Engineers are trained to build models that work, and Johnson continues in this vein by testing established economic principles with his own examples and hypotheticals, followed by showing his work and revealing the reasons behind his presented solutions. In one example, he determines that short-term treasury debt is the optimal mode for banks’ repurchase agreements. Johnson’s prose is often straightforward—a just-the-facts presentation only occasionally leavened by humor—though he does amusingly use the root word “corpus” to compare corporations to zombies and draws some economic conclusions from the board game Settlers of Catan. Energetic, cartoonlike illustrations by Cormac Power add interest, too, beginning each chapter with depictions of such things as Blind Justice weighing Medusa’s detached head, helicopters dropping cash, and Darth Vader.

Johnson spares few words in his considerations of centralized versus decentralized economic management (he suggests a balance) and the fascinating role that faith plays in economies. His approach offers readers little hand-holding: he introduces a topic, analyzes it in the space of a few lines or with some math, and then presents his conclusions before moving on. This book is less a primer than it is an extended, sometimes dazzling proof, making the persuasive case that our economy could do more for us all while simultaneously warning against excessive centralization.

Takeaway: An engineer argues that economies can serve their participants better in this dense introduction to economics.

Great for fans of: Roger E. A. Farmer’s How the Economy Works, Niall M. Fraser and Elizabeth M. Jewkes’s Engineering Economics: Financial Decision Making For Engineers.

Production grades
Cover: A-
Design and typography: B+
Illustrations: A
Editing: B
Marketing copy: B+

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YOU BE YOU
Richard Brehm
Brehm’s children’s debut immerses readers in a stunning mélange of color and prose illustrating a girl’s journey of self-discovery. The second-person narration explains that, on the appointed day, “Old Master Paint awaits you” in “a whispery house at the edge of the wild.” The Master leads the girl to a room, where he leaves her alone in front of the huge, glowing “Great Canvas of Life,” which is “daunting” and “so very very…white.” She struggles to decide what to fill it with, fighting the master’s disapproval and her own uncertainty, until her breakthrough materializes—and she takes control to design a beautiful life.

A loose, inconsistent rhyme scheme may trip up some readers, but the story will captivate them. Readers will empathize with the girl’s self-doubt and mistakes (“In frustration and despair, you tear a hole in the canvas” that allows monsters in) and cheer for her when she realizes she can make her own choices about her life canvas. Rogério Coelho’s extraordinary illustrations spin a web of enchantment around Brehm’s story, bursting with vibrant color and movement and enhancing the sense of magic.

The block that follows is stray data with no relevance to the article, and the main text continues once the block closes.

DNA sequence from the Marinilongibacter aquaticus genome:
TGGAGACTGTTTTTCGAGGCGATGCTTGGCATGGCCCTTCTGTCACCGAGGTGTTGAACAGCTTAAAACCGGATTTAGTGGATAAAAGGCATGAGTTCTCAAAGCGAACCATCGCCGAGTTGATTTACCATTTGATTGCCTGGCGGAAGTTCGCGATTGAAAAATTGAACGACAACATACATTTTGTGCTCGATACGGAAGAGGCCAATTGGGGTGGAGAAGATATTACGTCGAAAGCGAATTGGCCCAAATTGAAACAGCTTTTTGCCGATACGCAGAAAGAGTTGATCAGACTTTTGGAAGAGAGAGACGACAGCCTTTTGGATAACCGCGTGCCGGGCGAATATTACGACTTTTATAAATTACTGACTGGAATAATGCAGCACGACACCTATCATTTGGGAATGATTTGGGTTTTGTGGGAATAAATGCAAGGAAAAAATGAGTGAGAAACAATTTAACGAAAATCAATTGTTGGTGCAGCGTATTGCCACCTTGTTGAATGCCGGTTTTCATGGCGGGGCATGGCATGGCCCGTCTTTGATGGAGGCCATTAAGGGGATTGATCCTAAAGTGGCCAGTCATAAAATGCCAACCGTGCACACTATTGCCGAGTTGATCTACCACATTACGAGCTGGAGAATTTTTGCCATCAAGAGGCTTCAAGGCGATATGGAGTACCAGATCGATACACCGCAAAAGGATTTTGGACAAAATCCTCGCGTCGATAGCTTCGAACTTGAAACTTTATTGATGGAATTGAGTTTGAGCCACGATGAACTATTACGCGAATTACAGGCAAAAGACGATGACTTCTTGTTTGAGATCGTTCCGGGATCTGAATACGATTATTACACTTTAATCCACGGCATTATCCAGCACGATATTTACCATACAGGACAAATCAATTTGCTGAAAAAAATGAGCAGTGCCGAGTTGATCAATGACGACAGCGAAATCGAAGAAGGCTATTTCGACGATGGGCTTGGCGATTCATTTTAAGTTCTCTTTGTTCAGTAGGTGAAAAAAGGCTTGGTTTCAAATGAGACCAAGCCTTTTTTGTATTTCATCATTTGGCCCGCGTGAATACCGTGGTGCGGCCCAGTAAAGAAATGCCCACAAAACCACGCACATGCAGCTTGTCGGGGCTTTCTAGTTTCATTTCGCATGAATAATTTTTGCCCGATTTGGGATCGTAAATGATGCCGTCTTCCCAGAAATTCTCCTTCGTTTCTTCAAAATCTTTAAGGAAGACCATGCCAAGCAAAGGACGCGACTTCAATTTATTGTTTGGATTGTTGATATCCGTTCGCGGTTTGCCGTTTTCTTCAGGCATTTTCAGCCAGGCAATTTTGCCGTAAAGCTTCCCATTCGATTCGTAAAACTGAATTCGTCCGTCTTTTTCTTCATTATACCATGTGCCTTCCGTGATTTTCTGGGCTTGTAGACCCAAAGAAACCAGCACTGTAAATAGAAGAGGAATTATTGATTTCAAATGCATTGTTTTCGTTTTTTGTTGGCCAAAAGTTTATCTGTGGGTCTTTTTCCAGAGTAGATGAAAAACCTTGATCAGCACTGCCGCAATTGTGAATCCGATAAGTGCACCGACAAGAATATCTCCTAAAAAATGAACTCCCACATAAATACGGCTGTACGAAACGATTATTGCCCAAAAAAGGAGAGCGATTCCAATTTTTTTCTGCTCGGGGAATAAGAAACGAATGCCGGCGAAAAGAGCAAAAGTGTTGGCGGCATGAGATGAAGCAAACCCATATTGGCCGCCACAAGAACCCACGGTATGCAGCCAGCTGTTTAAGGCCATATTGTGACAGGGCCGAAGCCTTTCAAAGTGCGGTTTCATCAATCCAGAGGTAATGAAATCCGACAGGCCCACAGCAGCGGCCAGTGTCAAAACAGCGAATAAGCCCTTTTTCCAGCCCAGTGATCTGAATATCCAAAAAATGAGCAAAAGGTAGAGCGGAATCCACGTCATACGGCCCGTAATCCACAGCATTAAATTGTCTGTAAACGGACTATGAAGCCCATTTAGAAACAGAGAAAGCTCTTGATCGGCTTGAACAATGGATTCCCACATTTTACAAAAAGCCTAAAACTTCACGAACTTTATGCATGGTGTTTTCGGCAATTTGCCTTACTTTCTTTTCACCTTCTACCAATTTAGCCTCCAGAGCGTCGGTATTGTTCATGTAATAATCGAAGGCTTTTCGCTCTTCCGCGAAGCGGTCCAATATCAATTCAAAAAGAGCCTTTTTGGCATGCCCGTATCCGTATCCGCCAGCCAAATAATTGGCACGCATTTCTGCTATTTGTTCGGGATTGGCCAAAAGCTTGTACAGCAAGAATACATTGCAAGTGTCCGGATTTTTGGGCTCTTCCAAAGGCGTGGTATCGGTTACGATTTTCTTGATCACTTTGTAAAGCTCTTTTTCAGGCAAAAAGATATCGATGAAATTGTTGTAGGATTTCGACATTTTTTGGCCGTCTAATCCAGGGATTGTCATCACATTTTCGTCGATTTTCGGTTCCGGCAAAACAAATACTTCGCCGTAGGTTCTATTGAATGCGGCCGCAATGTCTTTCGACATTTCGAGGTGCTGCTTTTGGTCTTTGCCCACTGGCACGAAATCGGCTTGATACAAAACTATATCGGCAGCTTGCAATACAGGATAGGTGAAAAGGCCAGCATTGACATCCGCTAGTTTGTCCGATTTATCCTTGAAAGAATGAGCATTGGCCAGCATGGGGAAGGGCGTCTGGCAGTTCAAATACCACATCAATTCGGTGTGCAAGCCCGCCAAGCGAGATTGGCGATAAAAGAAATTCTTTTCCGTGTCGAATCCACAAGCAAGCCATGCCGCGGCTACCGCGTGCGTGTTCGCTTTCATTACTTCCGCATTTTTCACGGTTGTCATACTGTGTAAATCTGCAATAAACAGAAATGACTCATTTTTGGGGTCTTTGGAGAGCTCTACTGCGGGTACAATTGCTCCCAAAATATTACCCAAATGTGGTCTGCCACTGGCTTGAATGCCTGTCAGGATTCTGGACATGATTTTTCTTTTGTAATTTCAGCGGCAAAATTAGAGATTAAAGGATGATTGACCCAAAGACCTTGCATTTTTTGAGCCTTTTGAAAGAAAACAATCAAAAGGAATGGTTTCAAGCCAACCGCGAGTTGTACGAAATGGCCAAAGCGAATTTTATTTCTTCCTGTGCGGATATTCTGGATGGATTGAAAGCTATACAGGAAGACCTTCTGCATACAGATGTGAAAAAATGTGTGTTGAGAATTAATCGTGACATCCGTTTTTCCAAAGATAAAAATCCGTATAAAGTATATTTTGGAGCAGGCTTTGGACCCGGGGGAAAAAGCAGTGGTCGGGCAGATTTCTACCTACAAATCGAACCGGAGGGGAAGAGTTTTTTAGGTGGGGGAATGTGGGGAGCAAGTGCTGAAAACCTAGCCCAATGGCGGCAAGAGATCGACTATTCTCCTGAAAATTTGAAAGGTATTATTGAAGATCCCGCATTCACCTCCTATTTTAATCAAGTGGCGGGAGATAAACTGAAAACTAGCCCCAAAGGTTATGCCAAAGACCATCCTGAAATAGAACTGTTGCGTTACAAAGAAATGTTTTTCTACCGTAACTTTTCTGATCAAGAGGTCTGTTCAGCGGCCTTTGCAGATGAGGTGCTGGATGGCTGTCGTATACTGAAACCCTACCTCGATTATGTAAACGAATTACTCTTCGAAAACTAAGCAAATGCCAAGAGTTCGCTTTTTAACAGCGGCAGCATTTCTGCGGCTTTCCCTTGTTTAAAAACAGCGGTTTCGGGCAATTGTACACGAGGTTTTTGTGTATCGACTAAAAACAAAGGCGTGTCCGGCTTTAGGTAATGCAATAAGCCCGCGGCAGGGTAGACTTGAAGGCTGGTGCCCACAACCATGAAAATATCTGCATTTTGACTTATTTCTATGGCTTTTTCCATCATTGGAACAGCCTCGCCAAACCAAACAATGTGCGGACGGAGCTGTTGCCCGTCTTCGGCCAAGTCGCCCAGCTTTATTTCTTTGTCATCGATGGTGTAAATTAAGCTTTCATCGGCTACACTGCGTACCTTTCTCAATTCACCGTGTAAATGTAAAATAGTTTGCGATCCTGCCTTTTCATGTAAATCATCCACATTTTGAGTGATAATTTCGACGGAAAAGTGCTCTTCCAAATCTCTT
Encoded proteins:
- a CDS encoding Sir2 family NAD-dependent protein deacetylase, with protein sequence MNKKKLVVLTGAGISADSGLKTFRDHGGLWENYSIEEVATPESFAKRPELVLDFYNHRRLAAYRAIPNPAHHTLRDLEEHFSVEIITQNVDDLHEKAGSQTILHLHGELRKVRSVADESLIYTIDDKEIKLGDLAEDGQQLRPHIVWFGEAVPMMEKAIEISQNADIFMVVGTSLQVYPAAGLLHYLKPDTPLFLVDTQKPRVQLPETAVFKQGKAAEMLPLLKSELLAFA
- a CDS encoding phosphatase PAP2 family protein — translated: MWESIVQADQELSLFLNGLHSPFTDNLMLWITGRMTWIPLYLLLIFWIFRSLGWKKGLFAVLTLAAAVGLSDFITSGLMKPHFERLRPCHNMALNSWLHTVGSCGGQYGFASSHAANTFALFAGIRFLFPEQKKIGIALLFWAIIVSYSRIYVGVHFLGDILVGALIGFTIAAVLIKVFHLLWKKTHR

The book’s promotion of both acceptance and daring (“Why, this is your life you’re painting… Dream large, head high!/Nothing can hold you back.”) will resonate with children and adults. Readers of all ages will be swept away in this bewitching allegory about building a meaningful life.

Takeaway: Readers of any age will be enchanted by this kaleidoscopic journey of self-exploration and discovery.

Great for fans of: Eileen Spinelli’s Someday, Nancy Tillman’s The Crown on Your Head.

Production grades
Cover: A+
Design and typography: A
Illustrations: A+
Editing: A
Marketing copy: A

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Embrace That Girl: A Love Story With The Girl In The Mirror
Cris Ramos Greene
In this debut memoir, Ramos Greene recounts her search for direction in her early 20s. In Miami, Ramos Greene flounders after college, “during the Great Depression of our time,” becoming rapidly disillusioned with her entry-level job and earning the nickname “Ms. QLC” (“quarter-life crisis”) from her friends. She struggles with her ethnic identity, labeling herself “other” on application forms even as her Cuban-born parents argue their Spanish heritage makes them “100% white.” Spurred by her “craving to be wanted,” she moves from soulmates to one-night stands in a “parade of suitors.” She applies to MFA programs and consults a fortune teller, seeking purpose, but for the moment considers that “maybe it's okay to be in the questions.”

As the subtitle indicates, Ramos Greene’s memoir intimately engages her relationship with her body, containing confessions like “I’ve never felt beautiful.” The narrative is also bursting with vivid bodily jokes and descriptions, as illustrated in its very first sentence starkly describing “pee on the [bathroom] floor.” During a breakup, Ramos Greene depicts herself as not just sad, but “dry heaving.” Her body humor serves to highlight her account’s thematic concerns—questions about her identity and future whose answers, she suspects, lie “on the other side of my comfort.”

Ramos Greene’s memoir dramatizes experiences common to many millennials and members of Generation Z in snappy, heartfelt fashion. In smooth and competent prose and dialogue peppered with Spanish expressions and endearments, she reminds readers that, amid the stagnation and sadness, it is okay to be uncertain, because after all, “growth is a complicated thing.” Readers looking for catharsis and hilarious relatability will enjoy Ramos Greene’s depiction of her quest for stability.

Takeaway: This well-crafted postcollege memoir will appeal to young readers and those looking for insightful humor on the journey to self-acceptance.

Great for fans of: Mindy Kaling’s Is Everyone Hanging Out Without Me?, Melissa Broder’s So Sad Today.

Production grades
Cover: B+
Design and typography: B+
Illustrations: N/A
Editing: A-
Marketing copy: A

Click here for more about Embrace That Girl